In the morning we started out providing a very broad introduction to the technology. We talked about the very basic premise of (supervised) learning. Namely, providing examples of inputs and desired outputs and training a model based on those examples. To make these concepts tangible we then introduced the Wekinator and walked the students through getting it up and running using basic examples from the website. The final step was to invite them to explore alternative inputs and outputs (such as game controllers and Arduino boards).
In the afternoon we provided a design brief, asking the students to prototype a data-enabled object with the set of tools they had acquired in the morning. We assisted with technical hurdles where necessary (of which there were more than a few) and closed out the day with demos and a group discussion reflecting on their experiences with the technology.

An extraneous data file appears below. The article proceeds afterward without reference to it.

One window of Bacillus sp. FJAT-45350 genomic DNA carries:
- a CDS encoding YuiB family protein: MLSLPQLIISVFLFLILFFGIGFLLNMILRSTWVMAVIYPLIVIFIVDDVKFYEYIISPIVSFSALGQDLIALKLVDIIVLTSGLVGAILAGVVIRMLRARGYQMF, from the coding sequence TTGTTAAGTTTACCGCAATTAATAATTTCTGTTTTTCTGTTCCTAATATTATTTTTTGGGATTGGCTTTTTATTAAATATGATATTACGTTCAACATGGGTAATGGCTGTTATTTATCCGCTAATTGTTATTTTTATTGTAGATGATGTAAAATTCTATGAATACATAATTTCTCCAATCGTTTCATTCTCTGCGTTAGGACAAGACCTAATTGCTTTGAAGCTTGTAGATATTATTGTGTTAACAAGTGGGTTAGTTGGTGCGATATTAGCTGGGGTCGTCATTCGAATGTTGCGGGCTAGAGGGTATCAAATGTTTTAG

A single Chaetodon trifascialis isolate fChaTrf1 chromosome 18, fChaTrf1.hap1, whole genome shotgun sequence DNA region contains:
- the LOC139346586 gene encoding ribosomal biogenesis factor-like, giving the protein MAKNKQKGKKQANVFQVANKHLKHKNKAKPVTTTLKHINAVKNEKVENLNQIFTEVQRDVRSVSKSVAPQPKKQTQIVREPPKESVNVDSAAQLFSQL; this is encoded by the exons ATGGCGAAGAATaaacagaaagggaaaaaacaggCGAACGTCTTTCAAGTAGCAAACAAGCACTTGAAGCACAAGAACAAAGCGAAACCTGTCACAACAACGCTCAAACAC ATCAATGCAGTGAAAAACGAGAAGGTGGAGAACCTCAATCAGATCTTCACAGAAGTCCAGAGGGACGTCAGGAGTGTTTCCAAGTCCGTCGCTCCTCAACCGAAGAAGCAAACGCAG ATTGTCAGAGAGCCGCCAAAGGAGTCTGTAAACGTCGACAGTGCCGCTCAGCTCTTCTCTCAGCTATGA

As I tweeted on the way home that evening, the results were… interesting.
Not all groups managed to put something together in the admittedly short amount of time they were provided with. They were most often stymied by getting an Arduino to talk to the Wekinator. Max was often picked as a go-between because the Wekinator receives OSC messages over UDP, whereas the quickest way to get an Arduino to talk to a computer is over serial. But Max in my experience is a fickle beast and would more than once crap out on us.
The groups that did build something mainly assembled prototypes from the examples on hand. Which is fine, but since we were mainly working with the examples from the Wekinator website they tended towards the interactive instrument side of things. We were hoping for explorations of IoT product concepts. For that more hand-rolling was required and this was only achievable for the students on the higher end of the technical expertise spectrum (and the more tenacious ones).